Exhibitions: Mary Frank: Persephone Studies

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    Mary Frank: Persephone Studies

    Press Releases ?
    • Spring 1987: Mary Frank: Persephone Studies, an exhibition of drawings, monotypes and sculpture by the contemporary American artist, will open at The Brooklyn Museum on March 19. The 58 works illustrate how the artist transforms and reinterprets the figure which represents the goddess Persephone through changes in scale, medium and color. The show will be on view in the Museum’s Prints and Drawings Galleries, located on the second floor, through June 7, 1987.

      Mary Frank has recently become known for her works on paper, both drawings and monotypes, which often, as in the case of the Persephone studies, are related to the artist’s sculpture.

      According to legend, Persephone was captured by Hades, who brings her to live with him in the Underworld. She is only allowed to return to earth in the spring to visit her mother, Demeter. Frank’s large clay sculpture depicts a recumbent female figure with arms outstretched and one knee raised and is made from large sheets of clay that have been incised, bent and folded to give the surface a fragmented appearance.

      The exhibition was organized by Linda Konheim Kramer, Curator of Prints and Drawings at The Brooklyn Museum. It is accompanied by an illustrated catalogue containing an essay and biographical information on the artist.

      Brooklyn Museum Archives. Records of the Department of Public Information. Press releases, 1971 - 1988. 1987, 016. View Original

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    Prints, Drawings and Photographs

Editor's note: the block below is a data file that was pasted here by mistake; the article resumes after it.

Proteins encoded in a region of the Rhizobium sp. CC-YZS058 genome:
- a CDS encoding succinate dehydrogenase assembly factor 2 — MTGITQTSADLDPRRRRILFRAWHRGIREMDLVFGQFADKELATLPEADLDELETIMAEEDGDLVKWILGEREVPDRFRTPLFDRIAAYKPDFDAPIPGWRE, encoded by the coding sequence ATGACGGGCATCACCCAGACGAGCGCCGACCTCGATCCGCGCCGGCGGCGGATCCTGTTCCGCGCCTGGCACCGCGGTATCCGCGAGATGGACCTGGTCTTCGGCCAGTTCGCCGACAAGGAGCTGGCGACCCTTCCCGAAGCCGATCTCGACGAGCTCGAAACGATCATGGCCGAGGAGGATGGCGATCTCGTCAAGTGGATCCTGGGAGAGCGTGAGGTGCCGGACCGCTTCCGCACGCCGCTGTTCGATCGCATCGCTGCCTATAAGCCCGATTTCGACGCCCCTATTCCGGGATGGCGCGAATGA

Over the years, the collections of the Brooklyn Museum have been organized and reorganized in different ways. Collections of the former Department of Prints, Drawings, and Photographs include works on paper that may fall into other categories: American Art, European Art, Asian Art, Contemporary Art, and Photography.
    The Brooklyn Museum Archives maintains a collection of historical press releases. Many of these have been scanned and made available on our Web site. The releases range from brief announcements to extensive articles; images of the original releases have been included for your reference. Please note that all the original typographical elements, including occasional errors, have been retained. Releases may also contain errors as a result of the scanning process. We welcome your feedback about corrections.
    For select exhibitions, we have made available some or all of the informative text panels written by the curator or organizer. Called "didactics," these panels are presented to the public during the exhibition's run, and we reproduce them here for your reference and archival interest. Please note that any illustrations on the original didactics have not been retained, and that the text may contain errors as a result of the scanning process. We welcome your feedback about corrections.
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